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Italians: a Study in Hypocrisy (Part I)

Were I asked to describe Italy in a single word, or at least my experiences of it thus far, my chosen adjective would invariably be “hypocritical”.

Thankfully, no one has asked me to describe this strange and awe-some country in a single word, and I have this article to provide you with exactly [insert word count here] of them. And so without further ado, allow me to provide you with the first “hypocritical” impressions that I have solidified in the last month by way of careful observation, (and under the influence of at least two Spritz-Camparis* at a time).

1) Fact one: there are 24 hours in a day. Fact two: an Italian will tell you there are only 16 hours in a day, but will live as if there are anywhere from 28-32.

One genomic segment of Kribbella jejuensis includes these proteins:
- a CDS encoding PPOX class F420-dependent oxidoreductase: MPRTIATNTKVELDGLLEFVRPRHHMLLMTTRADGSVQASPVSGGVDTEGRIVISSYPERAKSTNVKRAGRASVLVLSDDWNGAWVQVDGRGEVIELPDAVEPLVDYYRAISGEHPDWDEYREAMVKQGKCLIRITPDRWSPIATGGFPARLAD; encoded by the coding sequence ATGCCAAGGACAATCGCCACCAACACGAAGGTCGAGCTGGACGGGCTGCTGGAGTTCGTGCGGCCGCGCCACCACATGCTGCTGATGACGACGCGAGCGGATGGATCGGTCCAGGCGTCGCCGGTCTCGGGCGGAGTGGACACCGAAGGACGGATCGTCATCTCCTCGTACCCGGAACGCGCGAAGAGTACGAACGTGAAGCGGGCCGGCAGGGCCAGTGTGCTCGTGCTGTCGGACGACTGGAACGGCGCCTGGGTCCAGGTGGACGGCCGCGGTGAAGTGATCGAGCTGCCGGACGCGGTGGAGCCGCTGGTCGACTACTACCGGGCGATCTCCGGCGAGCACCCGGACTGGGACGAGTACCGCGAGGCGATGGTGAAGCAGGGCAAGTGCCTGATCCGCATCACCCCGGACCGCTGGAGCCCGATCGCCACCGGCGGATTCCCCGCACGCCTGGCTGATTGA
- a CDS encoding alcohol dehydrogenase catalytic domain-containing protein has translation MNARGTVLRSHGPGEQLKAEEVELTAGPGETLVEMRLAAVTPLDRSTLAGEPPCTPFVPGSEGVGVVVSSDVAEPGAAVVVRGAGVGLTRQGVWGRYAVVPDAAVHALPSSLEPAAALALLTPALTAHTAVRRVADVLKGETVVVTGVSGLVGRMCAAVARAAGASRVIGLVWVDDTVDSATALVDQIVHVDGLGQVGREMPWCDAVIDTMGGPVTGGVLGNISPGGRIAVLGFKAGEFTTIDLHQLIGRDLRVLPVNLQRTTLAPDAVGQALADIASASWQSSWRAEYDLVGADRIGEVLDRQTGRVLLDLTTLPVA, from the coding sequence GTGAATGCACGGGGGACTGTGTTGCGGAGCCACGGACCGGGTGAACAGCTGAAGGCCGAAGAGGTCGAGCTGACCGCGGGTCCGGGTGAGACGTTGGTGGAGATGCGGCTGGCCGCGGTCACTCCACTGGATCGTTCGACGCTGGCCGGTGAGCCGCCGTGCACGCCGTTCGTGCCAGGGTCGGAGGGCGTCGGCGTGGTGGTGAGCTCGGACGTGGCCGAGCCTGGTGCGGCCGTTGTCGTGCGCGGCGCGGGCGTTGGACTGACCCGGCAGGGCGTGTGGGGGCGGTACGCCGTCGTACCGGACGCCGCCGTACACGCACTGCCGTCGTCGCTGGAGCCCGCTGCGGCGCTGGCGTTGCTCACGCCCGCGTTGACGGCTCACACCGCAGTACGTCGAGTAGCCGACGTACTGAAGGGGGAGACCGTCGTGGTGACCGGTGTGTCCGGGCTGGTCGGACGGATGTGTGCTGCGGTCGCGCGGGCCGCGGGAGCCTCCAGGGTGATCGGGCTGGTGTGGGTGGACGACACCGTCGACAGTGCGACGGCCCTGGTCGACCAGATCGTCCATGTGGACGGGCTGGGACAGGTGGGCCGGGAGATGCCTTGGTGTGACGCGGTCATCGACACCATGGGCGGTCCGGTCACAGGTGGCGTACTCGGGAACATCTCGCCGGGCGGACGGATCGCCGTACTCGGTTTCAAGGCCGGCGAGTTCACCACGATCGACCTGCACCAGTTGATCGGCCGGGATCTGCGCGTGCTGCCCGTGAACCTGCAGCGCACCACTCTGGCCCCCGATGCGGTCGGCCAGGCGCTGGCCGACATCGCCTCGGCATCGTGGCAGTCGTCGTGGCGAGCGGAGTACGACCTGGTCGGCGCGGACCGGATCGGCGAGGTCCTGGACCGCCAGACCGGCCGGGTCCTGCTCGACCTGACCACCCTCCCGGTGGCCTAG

The logic here is virtually literally non-existent. This sixteen hour idea seems to come from the frequent and extremely vocal complaint that they have eight hours to sleep, and the other eight to work. The irony here is that this grievance is shared and shouted over a café macchiato and brioche in the morning, a café ristretto in the afternoon siesta period, again in the aperitivo hours after work while sipping those famed Spritz cocktails, and finally once more while passing the grappa bottle around after a hearty, ten-o’clock dinner. (Side-note: whomever told North Americans that it was bad to eat past 8pm was not only cruel, but a verified testa di merda who will never deserve the luxury of partaking in Mediterranean cuisine.)